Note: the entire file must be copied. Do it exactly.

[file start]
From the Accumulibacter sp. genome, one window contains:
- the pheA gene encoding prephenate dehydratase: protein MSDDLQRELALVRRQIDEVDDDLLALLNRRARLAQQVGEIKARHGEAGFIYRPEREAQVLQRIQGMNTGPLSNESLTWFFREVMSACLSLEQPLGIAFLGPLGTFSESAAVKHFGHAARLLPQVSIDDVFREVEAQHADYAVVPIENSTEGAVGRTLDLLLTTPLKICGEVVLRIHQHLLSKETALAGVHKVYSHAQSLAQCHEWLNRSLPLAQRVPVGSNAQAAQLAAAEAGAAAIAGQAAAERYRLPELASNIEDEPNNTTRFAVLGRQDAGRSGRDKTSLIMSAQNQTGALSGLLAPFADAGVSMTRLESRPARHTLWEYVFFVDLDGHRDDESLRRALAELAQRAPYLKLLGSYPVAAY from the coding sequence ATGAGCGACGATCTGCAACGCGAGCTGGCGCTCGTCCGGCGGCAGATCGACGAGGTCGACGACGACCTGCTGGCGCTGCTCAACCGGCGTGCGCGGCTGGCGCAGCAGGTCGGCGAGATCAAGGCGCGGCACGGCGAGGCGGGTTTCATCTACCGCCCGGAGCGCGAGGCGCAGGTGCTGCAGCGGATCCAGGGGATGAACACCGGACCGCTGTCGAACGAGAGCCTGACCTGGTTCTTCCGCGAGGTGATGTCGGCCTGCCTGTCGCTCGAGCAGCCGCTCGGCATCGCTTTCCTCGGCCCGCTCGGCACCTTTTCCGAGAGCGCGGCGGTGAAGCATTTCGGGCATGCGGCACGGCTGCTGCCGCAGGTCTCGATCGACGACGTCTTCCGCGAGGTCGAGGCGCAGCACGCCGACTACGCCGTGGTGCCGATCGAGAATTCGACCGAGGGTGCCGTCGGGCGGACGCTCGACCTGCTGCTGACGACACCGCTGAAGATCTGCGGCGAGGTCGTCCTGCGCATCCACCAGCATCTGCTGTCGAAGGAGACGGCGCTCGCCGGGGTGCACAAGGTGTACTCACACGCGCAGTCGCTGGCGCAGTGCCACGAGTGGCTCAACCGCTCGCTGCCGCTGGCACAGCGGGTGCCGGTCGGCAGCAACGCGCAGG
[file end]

From the Accumulibacter sp. genome, one window contains:
- the pheA gene encoding prephenate dehydratase: protein MSDDLQRELALVRRQIDEVDDDLLALLNRRARLAQQVGEIKARHGEAGFIYRPEREAQVLQRIQGMNTGPLSNESLTWFFREVMSACLSLEQPLGIAFLGPLGTFSESAAVKHFGHAARLLPQVSIDDVFREVEAQHADYAVVPIENSTEGAVGRTLDLLLTTPLKICGEVVLRIHQHLLSKETALAGVHKVYSHAQSLAQCHEWLNRSLPLAQRVPVGSNAQAAQLAAAEAGAAAIAGQAAAERYRLPELASNIEDEPNNTTRFAVLGRQDAGRSGRDKTSLIMSAQNQTGALSGLLAPFADAGVSMTRLESRPARHTLWEYVFFVDLDGHRDDESLRRALAELAQRAPYLKLLGSYPVAAY from the coding sequence ATGAGCGACGATCTGCAACGCGAGCTGGCGCTCGTCCGGCGGCAGATCGACGAGGTCGACGACGACCTGCTGGCGCTGCTCAACCGGCGTGCGCGGCTGGCGCAGCAGGTCGGCGAGATCAAGGCGCGGCACGGCGAGGCGGGTTTCATCTACCGCCCGGAGCGCGAGGCGCAGGTGCTGCAGCGGATCCAGGGGATGAACACCGGACCGCTGTCGAACGAGAGCCTGACCTGGTTCTTCCGCGAGGTGATGTCGGCCTGCCTGTCGCTCGAGCAGCCGCTCGGCATCGCTTTCCTCGGCCCGCTCGGCACCTTTTCCGAGAGCGCGGCGGTGAAGCATTTCGGGCATGCGGCACGGCTGCTGCCGCAGGTCTCGATCGACGACGTCTTCCGCGAGGTCGAGGCGCAGCACGCCGACTACGCCGTGGTGCCGATCGAGAATTCGACCGAGGGTGCCGTCGGGCGGACGCTCGACCTGCTGCTGACGACACCGCTGAAGATCTGCGGCGAGGTCGTCCTGCGCATCCACCAGCATCTGCTGTCGAAGGAGACGGCGCTCGCCGGGGTGCACAAGGTGTACTCACACGCGCAGTCGCTGGCGCAGTGCCACGAGTGGCTCAACCGCTCGCTGCCGCTGGCACAGCGGGTGCCGGTCGGCAGCAACGCGCAGG